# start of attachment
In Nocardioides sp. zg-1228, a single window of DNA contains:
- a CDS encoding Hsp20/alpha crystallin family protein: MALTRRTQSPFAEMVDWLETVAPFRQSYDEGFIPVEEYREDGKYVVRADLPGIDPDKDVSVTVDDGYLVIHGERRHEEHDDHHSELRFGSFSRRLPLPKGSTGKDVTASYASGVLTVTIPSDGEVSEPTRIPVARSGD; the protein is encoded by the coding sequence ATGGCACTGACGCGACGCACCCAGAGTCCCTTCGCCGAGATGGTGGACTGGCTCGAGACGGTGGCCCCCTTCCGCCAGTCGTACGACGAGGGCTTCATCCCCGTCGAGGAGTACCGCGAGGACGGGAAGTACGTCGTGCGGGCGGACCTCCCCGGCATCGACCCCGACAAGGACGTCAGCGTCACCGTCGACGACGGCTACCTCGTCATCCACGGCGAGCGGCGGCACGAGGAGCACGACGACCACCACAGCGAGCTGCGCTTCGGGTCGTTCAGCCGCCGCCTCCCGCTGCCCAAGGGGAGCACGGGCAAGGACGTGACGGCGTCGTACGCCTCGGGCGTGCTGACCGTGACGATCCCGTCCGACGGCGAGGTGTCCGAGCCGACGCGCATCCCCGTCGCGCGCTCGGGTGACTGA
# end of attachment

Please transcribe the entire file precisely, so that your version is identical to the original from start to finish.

In Nocardioides sp. zg-1228, a single window of DNA contains:
- a CDS encoding Hsp20/alpha crystallin family protein: MALTRRTQSPFAEMVDWLETVAPFRQSYDEGFIPVEEYREDGKYVVRADLPGIDPDKDVSVTVDDGYLVIHGERRHEEHDDHHSELRFGSFSRRLPLPKGSTGKDVTASYASGVLTVTIPSDGEVSEPTRIPVARSGD; the protein is encoded by the coding sequence ATGGCACTGACGCGACGCACCCAGAGTCCCTTCGCCGAGATGGTGGACTGGCTCGAGACGGTGGCCCCCTTCCGCCAGTCGTACGACGAGGGCTTCATCCCCGTCGAGGAGTACCGCGAGGACGGGAAGTACGTCGTGCGGGCGGACCTCCCCGGCATCGACCCCGACAAGGACGTCAGCGTCACCGTCGACGACGGCTACCTCGTCATCCACGGCGAGCGGCGGCACGAGGAGCACGACGACCACCACAGCGAGCTGCGCTTCGGGTCGTTCAGCCGCCGCCTCCCGCTGCCCAAGGGGAGCACGGGCAAGGACGTGACGGCGTCGTACGCCTCGGGCGTGCTGACCGTGACGATCCCGTCCGACGGCGAGGTGTCCGAGCCGACGCGCATCCCCGTCGCGCGCTCGGGTGACTGA